All of it just shows society’ need for Christ.   

Attempts to “fix” broken schools with more money and more legislative interference for 50-60 years have only made things worse.  All we have is a “race to nowhere” with high stakes standardized tests that demonstrate nothing about real learning, line the pockets of educational conglomerates, and cause students to burn out, or worse, from the stress.  When I was in elementary school, the teachers would say, discussing the differences between the US and Communist countries, taht Communists made students take tests that determined their entire lives.  When I was a young adult, a teacher friend went through a few years where a faculty member had a heart attack or stroke during standardized testing, because it was so stressful.  

We can’t fix something unless we know why it’s broken, and what’s broken is a lack of transcendent values.   
If the reason people riot is lack of advantage, or discrimination by police, what is served by looting or burning small businesses and charities?  One of the reasons the July 1832 revolt that Hugo immortalized failed was that most of “the people” were mad at the students for stealing their stuff.  But, at least they knew whom they were revolting against (a just, Catholic king who was popular for giving he people more rights than the “Republic” or Napoleon) and why (they believed that secular government could and should end poverty). I saw a meme pointing out how people riot over sports games, and implying that race riots at least have a point.  The way I see it, it’s equally meaningless: unbridled anger, expressed in random violence.  If revolution is ever effective or just–and the Church has always been wary of revolution, even in the case of the Cristeros–it needs to be focused on the right enemy.  

I often refer to Catechism 676, the passage that tells us to beware of any movement that claims to try and solve all the world’s problems through  secular means because that is the “spirit of Antichrist.”  This was the reason the Church condemned Freemasonry.  It’s what Pope Benedict XVI expounded on in _Caritas in Veritate_, saying taht charity must be from love and truth, both of which are personfied in Christ, and that since the Church is the arbiter of Christ’s teachings and the Natural Law, economic justice cannot be divorced from the Church.

Prayer, fasting and forgiveness are the only solutions to these crises.  The more we abandon Christ as a society, the worse thigns will get.  If as 1 Samuel warns us, we choose a “King” over God, the warnings Samuel gave to the Israelites will continue to be proven. 

“Where are we, Daddy?” “We’re in a metaphor.”

Twice a week, alternating groups of 2 of my 4 kids go to Occupational Therapy. The office is on a fairly major and busy highway, and it’s a quick turn. I briefly confused my landmarks this morning, and I missed it, so I took a right into the next neighborhood. I thought I could take another couple rights and come out behind the office, but it didn’t work out that way, and somehow I ended up further down the highway than I was before, so I took a left at the next light and turned around in a little trailer park, which itself apparently had a one way road, and I was going the wrong way.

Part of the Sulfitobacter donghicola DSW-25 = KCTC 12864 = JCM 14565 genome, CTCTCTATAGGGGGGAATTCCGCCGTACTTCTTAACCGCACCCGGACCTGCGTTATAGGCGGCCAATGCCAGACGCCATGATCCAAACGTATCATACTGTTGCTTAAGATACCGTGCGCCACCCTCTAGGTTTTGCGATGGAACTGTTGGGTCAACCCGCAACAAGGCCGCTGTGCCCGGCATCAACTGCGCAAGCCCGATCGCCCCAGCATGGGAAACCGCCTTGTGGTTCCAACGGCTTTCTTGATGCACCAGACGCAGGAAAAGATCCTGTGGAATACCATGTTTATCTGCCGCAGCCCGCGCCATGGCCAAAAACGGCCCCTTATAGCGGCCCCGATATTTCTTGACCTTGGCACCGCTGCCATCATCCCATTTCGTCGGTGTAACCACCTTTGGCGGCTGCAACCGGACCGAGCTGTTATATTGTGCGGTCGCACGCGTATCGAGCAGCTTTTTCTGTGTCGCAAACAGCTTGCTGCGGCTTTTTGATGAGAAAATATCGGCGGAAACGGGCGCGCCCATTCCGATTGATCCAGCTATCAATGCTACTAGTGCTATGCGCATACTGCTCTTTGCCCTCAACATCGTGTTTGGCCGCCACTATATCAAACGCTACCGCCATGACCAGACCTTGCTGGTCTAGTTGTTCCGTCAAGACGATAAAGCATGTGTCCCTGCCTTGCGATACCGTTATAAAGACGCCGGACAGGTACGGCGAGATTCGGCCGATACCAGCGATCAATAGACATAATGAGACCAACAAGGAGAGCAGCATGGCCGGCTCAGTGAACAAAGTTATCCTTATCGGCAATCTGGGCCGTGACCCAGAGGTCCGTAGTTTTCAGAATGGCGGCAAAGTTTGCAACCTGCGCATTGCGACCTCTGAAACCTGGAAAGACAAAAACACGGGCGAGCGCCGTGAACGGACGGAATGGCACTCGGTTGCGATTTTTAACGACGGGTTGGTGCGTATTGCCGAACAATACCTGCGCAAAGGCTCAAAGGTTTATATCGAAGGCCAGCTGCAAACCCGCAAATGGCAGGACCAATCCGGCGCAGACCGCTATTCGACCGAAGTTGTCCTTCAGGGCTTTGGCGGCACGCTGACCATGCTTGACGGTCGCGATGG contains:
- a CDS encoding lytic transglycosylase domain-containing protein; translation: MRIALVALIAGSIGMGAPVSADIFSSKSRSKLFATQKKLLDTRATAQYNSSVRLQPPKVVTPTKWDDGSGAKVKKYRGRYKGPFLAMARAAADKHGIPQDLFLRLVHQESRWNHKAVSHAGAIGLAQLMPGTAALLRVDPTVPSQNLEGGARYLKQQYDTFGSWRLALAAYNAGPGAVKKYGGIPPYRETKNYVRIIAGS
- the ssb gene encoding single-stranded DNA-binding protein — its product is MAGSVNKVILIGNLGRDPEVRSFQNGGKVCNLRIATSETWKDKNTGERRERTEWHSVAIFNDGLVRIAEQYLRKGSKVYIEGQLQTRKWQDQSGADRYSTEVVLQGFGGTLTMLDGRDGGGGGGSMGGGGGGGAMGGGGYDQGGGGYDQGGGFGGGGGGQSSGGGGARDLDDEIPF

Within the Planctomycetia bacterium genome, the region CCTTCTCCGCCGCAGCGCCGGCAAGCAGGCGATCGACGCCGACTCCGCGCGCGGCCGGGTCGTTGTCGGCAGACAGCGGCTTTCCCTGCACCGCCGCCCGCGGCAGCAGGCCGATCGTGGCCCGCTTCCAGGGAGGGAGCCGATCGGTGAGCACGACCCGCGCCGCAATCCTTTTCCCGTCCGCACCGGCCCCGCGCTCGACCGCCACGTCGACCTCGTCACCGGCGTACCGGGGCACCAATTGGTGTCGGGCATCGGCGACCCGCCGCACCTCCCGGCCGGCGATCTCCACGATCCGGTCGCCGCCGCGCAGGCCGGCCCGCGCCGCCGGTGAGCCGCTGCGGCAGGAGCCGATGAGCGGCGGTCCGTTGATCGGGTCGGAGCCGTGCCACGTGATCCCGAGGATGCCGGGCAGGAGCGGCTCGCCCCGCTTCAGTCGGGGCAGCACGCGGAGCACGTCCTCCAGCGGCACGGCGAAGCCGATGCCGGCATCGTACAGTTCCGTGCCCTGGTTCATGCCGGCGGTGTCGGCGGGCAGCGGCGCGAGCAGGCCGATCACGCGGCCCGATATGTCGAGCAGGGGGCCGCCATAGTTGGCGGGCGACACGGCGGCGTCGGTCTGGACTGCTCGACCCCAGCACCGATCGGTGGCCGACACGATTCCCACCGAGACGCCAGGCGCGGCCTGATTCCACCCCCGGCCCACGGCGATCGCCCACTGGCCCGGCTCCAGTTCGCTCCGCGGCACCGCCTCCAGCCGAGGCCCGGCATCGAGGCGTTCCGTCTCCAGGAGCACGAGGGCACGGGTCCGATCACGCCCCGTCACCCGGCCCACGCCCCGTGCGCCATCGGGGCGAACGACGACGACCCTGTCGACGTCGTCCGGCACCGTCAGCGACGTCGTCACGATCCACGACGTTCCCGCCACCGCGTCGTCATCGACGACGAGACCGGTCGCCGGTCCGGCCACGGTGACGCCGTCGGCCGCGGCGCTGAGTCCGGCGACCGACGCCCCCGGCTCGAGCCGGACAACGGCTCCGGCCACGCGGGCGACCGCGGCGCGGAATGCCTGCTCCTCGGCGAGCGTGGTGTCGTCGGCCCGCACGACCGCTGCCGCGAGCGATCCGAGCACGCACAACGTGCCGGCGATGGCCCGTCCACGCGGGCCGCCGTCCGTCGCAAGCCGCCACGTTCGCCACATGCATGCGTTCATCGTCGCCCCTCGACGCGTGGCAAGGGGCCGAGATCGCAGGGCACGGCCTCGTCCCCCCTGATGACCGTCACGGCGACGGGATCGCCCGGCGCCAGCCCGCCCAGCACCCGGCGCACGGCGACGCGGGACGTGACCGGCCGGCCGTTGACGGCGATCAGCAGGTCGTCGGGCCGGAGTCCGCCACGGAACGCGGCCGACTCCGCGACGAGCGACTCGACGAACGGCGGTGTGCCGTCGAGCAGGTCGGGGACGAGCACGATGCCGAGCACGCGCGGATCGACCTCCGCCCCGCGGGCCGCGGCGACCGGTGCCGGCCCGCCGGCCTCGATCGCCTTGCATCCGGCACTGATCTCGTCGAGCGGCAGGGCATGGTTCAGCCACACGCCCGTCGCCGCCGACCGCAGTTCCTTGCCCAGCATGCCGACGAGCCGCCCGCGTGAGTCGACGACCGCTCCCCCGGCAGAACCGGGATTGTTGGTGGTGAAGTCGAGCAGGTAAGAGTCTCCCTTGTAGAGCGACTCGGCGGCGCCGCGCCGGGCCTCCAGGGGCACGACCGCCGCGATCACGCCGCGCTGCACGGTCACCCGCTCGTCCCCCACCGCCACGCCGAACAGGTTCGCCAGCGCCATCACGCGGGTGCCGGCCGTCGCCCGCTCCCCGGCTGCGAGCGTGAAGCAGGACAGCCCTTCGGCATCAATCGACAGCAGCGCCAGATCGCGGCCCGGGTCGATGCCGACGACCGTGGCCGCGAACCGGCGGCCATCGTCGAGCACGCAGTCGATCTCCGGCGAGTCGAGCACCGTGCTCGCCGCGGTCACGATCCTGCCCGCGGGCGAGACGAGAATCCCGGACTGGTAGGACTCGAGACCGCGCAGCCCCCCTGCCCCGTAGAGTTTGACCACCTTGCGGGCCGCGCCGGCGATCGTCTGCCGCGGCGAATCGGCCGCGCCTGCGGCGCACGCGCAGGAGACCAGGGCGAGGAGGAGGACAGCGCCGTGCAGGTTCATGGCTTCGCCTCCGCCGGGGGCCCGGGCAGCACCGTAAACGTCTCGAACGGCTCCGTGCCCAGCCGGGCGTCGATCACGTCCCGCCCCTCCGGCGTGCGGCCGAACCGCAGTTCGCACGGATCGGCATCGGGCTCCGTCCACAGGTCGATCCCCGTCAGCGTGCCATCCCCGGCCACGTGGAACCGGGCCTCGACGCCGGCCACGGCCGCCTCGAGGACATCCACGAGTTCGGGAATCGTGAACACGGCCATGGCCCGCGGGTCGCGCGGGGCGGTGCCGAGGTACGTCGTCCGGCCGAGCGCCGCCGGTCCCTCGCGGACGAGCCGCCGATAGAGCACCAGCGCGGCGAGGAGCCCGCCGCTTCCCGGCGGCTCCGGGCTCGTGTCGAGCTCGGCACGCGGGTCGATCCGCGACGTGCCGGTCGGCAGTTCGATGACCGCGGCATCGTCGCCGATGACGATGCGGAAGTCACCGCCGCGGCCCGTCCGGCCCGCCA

When I was turning back onto the main road, one of my daughters asked, “Where are we, Daddy?”

“We’re in a metaphor,” I replied.

The thought had just occurred to me how that exemplifies the metaphorical “wrong turns” we make in life. C. S. Lewis says that being “progressive” implies a goal, and if we find we’re not progressing towards the goal, sometimes being progressive means turning around and going back, even quite far back, to get there.

We know the way to go, whether in our spiritual, professional or family lives, and we know where we’re heading, yet we sometimes lose sight of the goal and get off track. Then, rather than simply stopping and turning around, we feel trapped where we are, or we think we can find an alternate path to the goal, but there is none, so either way we get ourselves further lost and further off course, when we just need to turn around and go back to where we got off track.

We often hear things like, “We’re all in different boats going to the same place,” but that’s not true. There is ultimately only one true path in life, and it is a narrow way–He is a narrow way. “I am the gate,” He tells us. Anyone who tries to hop the fence or bypass the gatekeeper is a thief, He tells us. “I am the Way, the Truth and the Life. No one comes to the Father except by Me.”

One at a time

Yes, faith is ultimately an individual gift and an individual choice, but as St. Francis Xavier laments, there are so many who aren’t even given the chance to make the choice. As Ven. Fulton Sheen tells us, there are millions who reject the Church not because of what She is but what they think She is. Worldwide, 1 in 7 people claims to be Catholic. What if every person who claims to be Catholic reached out to *one* non-Catholic a year? What if every weekly mass attending, daily praying Catholic reached out to just one “lapsed Catholic” a year?
Invite someone to mass with you. Invite them to pray the Rosary or the Office with you. Give them books–not just apologetics but spirituality, lives of the saints, etc.